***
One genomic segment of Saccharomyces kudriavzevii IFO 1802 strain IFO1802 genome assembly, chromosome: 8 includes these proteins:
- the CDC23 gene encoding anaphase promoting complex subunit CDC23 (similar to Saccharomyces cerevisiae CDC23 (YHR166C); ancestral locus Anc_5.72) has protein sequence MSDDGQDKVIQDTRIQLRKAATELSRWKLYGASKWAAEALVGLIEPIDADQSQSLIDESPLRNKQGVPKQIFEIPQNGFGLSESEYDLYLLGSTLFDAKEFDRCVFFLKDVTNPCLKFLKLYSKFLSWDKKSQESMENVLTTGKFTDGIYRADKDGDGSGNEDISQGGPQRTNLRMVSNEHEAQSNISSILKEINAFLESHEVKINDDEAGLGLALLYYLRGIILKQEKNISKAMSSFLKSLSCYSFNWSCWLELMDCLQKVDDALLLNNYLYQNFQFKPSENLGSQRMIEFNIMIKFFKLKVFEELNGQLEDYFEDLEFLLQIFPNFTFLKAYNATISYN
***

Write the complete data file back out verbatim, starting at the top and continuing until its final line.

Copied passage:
One genomic segment of Saccharomyces kudriavzevii IFO 1802 strain IFO1802 genome assembly, chromosome: 8 includes these proteins:
- the CDC23 gene encoding anaphase promoting complex subunit CDC23 (similar to Saccharomyces cerevisiae CDC23 (YHR166C); ancestral locus Anc_5.72) has protein sequence MSDDGQDKVIQDTRIQLRKAATELSRWKLYGASKWAAEALVGLIEPIDADQSQSLIDESPLRNKQGVPKQIFEIPQNGFGLSESEYDLYLLGSTLFDAKEFDRCVFFLKDVTNPCLKFLKLYSKFLSWDKKSQESMENVLTTGKFTDGIYRADKDGDGSGNEDISQGGPQRTNLRMVSNEHEAQSNISSILKEINAFLESHEVKINDDEAGLGLALLYYLRGIILKQEKNISKAMSSFLKSLSCYSFNWSCWLELMDCLQKVDDALLLNNYLYQNFQFKPSENLGSQRMIEFNIMIKFFKLKVFEELNGQLEDYFEDLEFLLQIFPNFTFLKAYNATISYN